Vilnius has also turned to Washington for assistance in dealing with pressure from China. Overall, the U.S. has offered strong words of support but few concrete actions. In an earlier phone call, U.S. Trade Representative Katherine Tai told Lithuanian Foreign Minister Gabrielius Landsbergis that both countries would maintain regular contact to strengthen their economic ties (South China Morning Post, January 6). In December, Lithuanian Prime Minister Ingrida Simonyte spoke with U.S. Secretary of State Antony Blinken about the row with China. During the call, Blinken “noted troubling public reports that People’s Republic of China (PRC) customs authorities are not clearing Lithuanian shipments or shipments with Lithuanian components” and “reaffirmed the U.S. commitment to work with like-minded countries to push back against the PRC’s coercive diplomatic and economic behavior in response to Chinese economic pressure” (U.S. Department of State, December 21, 2021). More recently, reports surfaced that some American diplomats raised the idea of changing the name of the representative office in Vilnius to ease tensions and avoid offending Beijing, although the White House has vehemently denied such claims (Financial Times, January 20).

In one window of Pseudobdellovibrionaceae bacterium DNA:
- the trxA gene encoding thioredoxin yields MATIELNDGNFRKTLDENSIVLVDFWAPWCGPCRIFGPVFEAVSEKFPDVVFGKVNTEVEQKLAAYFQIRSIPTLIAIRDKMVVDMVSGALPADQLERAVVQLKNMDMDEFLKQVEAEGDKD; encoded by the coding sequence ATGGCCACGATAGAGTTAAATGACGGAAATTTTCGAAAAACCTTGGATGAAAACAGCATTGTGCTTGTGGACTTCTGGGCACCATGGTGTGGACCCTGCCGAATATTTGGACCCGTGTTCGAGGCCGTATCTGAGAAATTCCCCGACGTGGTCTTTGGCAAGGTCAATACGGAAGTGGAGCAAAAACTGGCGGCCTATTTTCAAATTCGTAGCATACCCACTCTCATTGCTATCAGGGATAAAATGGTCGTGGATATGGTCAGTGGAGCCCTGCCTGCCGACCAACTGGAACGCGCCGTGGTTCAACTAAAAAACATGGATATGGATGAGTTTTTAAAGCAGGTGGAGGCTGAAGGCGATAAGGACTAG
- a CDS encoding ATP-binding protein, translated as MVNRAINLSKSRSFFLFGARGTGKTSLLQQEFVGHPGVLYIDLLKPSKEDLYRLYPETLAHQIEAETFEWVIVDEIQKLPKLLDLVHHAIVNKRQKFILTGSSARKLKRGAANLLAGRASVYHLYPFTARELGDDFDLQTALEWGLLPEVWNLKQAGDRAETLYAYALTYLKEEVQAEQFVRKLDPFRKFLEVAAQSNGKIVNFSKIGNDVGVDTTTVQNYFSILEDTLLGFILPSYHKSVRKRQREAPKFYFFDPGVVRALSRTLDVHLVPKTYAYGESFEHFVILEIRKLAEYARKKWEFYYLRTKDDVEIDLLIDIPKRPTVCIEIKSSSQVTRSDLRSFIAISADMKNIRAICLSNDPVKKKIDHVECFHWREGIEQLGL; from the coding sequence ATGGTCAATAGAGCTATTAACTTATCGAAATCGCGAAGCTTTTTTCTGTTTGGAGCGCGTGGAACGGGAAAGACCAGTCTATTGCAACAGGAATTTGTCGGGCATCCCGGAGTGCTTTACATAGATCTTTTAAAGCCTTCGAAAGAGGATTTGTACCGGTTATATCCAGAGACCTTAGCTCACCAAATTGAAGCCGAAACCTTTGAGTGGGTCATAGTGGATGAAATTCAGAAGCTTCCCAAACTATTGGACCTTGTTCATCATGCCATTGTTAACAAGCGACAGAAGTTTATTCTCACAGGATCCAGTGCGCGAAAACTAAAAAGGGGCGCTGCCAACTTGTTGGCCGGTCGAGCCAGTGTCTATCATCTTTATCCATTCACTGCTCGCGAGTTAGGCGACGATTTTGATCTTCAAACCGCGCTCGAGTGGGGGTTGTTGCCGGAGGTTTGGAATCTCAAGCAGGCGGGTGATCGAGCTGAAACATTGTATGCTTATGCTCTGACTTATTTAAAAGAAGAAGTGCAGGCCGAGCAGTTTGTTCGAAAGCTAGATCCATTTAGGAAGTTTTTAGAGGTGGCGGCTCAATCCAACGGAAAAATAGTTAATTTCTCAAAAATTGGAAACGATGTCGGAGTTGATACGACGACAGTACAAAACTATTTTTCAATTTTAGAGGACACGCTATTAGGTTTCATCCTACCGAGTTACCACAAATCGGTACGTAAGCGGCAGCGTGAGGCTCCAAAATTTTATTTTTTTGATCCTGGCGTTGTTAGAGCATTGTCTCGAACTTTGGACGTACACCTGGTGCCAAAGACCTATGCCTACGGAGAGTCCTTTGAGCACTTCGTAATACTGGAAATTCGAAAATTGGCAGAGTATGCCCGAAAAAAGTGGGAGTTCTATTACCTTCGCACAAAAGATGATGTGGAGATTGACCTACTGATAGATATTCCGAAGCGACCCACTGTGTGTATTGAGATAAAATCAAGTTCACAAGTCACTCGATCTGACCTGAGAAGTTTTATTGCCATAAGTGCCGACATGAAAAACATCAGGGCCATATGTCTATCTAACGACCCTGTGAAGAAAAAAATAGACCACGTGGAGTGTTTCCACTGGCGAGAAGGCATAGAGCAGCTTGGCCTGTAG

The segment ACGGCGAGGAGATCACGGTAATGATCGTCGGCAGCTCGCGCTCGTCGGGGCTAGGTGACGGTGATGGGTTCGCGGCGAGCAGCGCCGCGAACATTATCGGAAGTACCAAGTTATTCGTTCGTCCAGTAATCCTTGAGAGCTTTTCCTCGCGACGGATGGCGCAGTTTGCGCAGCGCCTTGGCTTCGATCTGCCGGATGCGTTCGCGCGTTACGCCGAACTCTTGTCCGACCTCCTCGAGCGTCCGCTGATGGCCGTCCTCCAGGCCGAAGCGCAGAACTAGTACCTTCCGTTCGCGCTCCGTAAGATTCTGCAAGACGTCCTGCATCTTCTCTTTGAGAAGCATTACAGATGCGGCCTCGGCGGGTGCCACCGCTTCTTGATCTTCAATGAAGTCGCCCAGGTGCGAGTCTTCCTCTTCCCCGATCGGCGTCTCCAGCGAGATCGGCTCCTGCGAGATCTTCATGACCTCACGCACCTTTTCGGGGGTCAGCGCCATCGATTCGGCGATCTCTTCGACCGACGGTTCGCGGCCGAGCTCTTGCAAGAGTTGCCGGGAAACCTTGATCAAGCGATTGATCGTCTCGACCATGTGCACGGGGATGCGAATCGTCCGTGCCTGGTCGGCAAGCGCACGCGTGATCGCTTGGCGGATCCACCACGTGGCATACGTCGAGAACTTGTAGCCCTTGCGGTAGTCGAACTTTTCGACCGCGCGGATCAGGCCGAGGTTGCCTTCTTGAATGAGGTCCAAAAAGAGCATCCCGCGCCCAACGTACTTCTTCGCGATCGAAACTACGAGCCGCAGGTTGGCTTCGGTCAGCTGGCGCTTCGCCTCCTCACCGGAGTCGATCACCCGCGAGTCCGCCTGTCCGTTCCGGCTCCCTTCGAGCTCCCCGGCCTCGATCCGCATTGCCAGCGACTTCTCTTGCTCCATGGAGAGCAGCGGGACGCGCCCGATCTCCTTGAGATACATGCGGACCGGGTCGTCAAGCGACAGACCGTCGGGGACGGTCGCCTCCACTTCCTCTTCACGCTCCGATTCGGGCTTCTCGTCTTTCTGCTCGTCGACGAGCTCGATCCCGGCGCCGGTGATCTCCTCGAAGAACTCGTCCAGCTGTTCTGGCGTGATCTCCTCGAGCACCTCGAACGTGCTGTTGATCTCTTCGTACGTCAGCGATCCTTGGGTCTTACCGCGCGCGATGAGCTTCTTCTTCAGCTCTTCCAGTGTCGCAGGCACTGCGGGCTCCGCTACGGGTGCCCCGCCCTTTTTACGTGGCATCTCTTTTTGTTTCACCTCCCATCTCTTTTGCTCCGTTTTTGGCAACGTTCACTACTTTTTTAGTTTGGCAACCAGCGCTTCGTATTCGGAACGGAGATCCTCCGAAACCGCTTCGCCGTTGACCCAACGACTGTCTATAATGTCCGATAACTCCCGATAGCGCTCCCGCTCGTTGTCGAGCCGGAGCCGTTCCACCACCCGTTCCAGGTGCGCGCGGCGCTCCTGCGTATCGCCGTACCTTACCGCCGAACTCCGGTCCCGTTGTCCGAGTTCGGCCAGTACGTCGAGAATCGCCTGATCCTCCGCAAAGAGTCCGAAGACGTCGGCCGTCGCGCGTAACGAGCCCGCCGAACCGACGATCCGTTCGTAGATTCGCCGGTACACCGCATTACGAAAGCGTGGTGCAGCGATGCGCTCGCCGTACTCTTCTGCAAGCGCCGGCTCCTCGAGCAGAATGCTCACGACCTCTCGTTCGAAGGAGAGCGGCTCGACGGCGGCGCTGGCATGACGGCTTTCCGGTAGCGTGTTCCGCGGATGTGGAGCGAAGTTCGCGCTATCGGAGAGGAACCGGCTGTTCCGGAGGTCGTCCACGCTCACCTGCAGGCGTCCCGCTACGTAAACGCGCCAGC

So far, Lithuania has remained committed to its defiant stand against the world’s second-largest economy. Moreover, Vilnius is not alone. Slovenia recently announced plans to establish a representative office for Taiwan on its soil, a move that reportedly “deeply shocked” Beijing (South China Morning Post, January 18). This opens yet another fissure China’s coercive efforts to deter countries from strengthening ties with Taiwan.